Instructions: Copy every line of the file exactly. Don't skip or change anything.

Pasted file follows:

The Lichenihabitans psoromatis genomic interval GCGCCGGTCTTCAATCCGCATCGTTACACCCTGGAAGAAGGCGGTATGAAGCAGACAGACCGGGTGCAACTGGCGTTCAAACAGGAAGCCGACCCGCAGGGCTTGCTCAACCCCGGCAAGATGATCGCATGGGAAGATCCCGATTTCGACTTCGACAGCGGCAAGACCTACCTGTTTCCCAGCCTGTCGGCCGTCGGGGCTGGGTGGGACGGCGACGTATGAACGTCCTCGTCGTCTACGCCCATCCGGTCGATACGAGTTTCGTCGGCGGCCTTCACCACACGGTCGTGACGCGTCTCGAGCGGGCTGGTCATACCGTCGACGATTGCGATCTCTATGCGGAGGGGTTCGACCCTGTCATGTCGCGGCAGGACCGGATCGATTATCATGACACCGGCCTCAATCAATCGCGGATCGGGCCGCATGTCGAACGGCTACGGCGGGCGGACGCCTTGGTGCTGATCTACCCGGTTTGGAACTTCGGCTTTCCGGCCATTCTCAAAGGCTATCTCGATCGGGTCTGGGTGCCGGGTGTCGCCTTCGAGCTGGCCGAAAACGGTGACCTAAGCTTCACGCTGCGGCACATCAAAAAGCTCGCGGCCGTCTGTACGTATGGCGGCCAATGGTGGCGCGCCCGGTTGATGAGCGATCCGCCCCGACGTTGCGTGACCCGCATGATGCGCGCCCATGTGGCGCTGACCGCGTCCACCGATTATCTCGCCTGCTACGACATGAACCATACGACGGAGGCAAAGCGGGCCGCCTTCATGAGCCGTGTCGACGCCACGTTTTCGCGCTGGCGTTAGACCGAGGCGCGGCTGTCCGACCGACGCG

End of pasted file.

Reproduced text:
The Lichenihabitans psoromatis genomic interval GCGCCGGTCTTCAATCCGCATCGTTACACCCTGGAAGAAGGCGGTATGAAGCAGACAGACCGGGTGCAACTGGCGTTCAAACAGGAAGCCGACCCGCAGGGCTTGCTCAACCCCGGCAAGATGATCGCATGGGAAGATCCCGATTTCGACTTCGACAGCGGCAAGACCTACCTGTTTCCCAGCCTGTCGGCCGTCGGGGCTGGGTGGGACGGCGACGTATGAACGTCCTCGTCGTCTACGCCCATCCGGTCGATACGAGTTTCGTCGGCGGCCTTCACCACACGGTCGTGACGCGTCTCGAGCGGGCTGGTCATACCGTCGACGATTGCGATCTCTATGCGGAGGGGTTCGACCCTGTCATGTCGCGGCAGGACCGGATCGATTATCATGACACCGGCCTCAATCAATCGCGGATCGGGCCGCATGTCGAACGGCTACGGCGGGCGGACGCCTTGGTGCTGATCTACCCGGTTTGGAACTTCGGCTTTCCGGCCATTCTCAAAGGCTATCTCGATCGGGTCTGGGTGCCGGGTGTCGCCTTCGAGCTGGCCGAAAACGGTGACCTAAGCTTCACGCTGCGGCACATCAAAAAGCTCGCGGCCGTCTGTACGTATGGCGGCCAATGGTGGCGCGCCCGGTTGATGAGCGATCCGCCCCGACGTTGCGTGACCCGCATGATGCGCGCCCATGTGGCGCTGACCGCGTCCACCGATTATCTCGCCTGCTACGACATGAACCATACGACGGAGGCAAAGCGGGCCGCCTTCATGAGCCGTGTCGACGCCACGTTTTCGCGCTGGCGTTAGACCGAGGCGCGGCTGTCCGACCGACGCG